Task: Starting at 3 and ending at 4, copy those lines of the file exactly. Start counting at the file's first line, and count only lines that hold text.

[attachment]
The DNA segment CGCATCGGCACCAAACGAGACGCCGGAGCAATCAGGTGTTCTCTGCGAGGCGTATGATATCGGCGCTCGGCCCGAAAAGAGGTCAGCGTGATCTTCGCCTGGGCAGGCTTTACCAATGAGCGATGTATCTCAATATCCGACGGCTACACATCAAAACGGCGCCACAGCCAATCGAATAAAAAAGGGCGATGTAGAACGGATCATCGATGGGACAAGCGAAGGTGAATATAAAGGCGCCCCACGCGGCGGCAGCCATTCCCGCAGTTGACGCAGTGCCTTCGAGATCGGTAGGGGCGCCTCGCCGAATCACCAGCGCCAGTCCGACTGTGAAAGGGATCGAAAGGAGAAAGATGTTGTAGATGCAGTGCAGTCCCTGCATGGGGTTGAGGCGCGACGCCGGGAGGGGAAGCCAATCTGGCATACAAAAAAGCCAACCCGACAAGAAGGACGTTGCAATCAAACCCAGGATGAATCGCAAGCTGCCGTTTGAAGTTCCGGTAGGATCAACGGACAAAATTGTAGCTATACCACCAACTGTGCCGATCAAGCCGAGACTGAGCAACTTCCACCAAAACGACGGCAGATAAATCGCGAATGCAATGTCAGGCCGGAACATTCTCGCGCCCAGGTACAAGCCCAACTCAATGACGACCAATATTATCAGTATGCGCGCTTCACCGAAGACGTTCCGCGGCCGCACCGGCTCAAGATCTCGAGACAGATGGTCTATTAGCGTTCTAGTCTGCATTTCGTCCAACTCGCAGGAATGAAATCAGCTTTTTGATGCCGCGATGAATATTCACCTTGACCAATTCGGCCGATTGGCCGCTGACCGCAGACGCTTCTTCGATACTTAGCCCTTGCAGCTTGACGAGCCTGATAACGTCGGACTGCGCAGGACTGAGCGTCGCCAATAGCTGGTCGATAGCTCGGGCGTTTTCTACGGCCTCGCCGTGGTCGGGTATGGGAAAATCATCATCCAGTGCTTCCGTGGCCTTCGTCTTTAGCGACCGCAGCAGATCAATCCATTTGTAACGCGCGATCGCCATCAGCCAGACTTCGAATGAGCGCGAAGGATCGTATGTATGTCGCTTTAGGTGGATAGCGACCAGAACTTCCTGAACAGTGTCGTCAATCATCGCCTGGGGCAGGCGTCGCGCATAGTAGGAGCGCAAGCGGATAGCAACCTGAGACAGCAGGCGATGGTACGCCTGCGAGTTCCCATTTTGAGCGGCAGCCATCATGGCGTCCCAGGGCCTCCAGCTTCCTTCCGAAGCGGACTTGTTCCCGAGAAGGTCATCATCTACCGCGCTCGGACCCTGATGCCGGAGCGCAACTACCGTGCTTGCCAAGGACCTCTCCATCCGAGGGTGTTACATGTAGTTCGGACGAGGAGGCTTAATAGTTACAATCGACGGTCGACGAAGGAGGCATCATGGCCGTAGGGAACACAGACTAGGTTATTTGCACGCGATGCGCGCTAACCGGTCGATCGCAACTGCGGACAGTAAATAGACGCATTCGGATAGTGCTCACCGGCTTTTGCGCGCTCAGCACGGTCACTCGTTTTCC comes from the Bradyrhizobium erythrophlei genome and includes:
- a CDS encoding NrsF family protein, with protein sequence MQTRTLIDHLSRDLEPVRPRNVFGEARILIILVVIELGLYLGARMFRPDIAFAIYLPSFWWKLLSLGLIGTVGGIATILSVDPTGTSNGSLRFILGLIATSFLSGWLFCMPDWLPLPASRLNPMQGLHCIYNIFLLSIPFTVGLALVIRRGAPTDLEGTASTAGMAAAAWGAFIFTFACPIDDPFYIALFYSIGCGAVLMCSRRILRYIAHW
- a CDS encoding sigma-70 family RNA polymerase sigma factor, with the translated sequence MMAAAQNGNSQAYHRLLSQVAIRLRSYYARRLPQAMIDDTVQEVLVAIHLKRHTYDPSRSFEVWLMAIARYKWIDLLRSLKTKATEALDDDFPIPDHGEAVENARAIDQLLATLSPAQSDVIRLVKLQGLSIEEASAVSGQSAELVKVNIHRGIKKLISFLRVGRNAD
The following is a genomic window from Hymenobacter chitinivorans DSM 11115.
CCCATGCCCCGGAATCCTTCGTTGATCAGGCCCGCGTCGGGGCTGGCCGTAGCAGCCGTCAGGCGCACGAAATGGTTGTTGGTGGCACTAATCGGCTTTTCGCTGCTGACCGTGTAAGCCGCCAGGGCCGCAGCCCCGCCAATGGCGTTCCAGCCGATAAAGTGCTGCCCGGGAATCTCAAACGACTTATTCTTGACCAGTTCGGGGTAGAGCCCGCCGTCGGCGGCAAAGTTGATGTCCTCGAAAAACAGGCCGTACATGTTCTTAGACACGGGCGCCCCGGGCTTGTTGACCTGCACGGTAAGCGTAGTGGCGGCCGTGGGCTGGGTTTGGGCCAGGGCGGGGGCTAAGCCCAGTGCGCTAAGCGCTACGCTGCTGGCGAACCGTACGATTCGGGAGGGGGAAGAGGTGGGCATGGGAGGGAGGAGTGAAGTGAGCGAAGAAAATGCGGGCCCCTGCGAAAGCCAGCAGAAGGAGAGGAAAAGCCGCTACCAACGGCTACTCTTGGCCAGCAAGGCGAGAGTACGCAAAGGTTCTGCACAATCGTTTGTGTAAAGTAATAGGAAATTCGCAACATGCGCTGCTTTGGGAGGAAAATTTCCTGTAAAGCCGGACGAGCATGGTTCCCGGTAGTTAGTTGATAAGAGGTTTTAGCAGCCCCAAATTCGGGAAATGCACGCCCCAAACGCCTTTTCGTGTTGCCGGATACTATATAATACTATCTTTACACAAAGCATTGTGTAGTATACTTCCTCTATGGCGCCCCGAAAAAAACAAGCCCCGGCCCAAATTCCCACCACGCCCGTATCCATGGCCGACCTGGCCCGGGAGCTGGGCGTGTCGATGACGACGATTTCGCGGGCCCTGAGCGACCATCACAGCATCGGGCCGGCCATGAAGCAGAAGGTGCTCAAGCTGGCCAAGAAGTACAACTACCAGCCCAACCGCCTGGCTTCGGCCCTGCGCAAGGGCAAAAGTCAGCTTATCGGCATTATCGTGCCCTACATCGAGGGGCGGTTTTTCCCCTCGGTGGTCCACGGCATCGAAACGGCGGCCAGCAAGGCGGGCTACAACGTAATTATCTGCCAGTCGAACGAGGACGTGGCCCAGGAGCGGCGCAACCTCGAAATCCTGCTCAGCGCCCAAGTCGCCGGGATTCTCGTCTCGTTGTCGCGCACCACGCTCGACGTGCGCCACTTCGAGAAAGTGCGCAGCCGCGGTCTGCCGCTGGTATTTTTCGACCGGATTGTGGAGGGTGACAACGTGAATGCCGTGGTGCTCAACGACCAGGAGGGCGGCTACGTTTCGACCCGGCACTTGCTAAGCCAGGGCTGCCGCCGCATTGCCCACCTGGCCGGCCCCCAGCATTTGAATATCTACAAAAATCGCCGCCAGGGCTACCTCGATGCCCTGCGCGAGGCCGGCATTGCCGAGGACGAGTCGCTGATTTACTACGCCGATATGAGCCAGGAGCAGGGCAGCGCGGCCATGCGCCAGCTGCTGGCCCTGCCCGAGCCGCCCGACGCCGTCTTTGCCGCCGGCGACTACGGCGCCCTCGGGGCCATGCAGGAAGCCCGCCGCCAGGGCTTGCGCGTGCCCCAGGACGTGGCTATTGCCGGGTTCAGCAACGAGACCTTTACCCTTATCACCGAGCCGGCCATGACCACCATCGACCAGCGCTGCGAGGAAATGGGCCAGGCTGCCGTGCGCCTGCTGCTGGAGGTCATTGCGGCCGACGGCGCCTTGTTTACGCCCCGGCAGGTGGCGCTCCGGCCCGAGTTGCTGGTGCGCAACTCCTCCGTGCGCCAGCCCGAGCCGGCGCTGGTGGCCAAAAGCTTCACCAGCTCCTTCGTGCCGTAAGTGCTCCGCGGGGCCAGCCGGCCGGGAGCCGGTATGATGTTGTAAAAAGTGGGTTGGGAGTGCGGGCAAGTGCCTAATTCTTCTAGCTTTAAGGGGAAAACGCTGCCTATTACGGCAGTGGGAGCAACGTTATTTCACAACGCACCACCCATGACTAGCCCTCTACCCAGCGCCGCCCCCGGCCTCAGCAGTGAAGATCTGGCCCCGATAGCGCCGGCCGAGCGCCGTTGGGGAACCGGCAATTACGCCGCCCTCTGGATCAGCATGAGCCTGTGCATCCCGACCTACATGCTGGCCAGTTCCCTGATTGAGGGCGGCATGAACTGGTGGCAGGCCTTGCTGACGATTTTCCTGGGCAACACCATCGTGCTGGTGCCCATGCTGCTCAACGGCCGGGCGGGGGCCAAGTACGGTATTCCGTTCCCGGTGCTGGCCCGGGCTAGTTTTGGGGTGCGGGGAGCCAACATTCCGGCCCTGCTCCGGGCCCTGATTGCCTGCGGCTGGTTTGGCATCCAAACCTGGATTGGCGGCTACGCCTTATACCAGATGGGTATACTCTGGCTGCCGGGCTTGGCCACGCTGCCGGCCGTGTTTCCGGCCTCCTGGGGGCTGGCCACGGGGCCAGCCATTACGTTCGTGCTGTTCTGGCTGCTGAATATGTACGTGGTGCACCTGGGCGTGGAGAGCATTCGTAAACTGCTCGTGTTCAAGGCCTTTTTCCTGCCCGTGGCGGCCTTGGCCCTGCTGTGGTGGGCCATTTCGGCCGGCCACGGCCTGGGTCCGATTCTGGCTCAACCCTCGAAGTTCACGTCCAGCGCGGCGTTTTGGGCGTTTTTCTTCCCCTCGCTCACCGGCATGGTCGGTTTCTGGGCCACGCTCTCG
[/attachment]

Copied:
- a CDS encoding sigma-70 family RNA polymerase sigma factor, with the translated sequence MMAAAQNGNSQAYHRLLSQVAIRLRSYYARRLPQAMIDDTVQEVLVAIHLKRHTYDPSRSFEVWLMAIARYKWIDLLRSLKTKATEALDDDFPIPDHGEAVENARAIDQLLATLSPAQSDVIRLVKLQGLSIEEASAVSGQSAELVKVNIHRGIKKLISFLRVGRNAD
The following is a genomic window from Hymenobacter chitinivorans DSM 11115.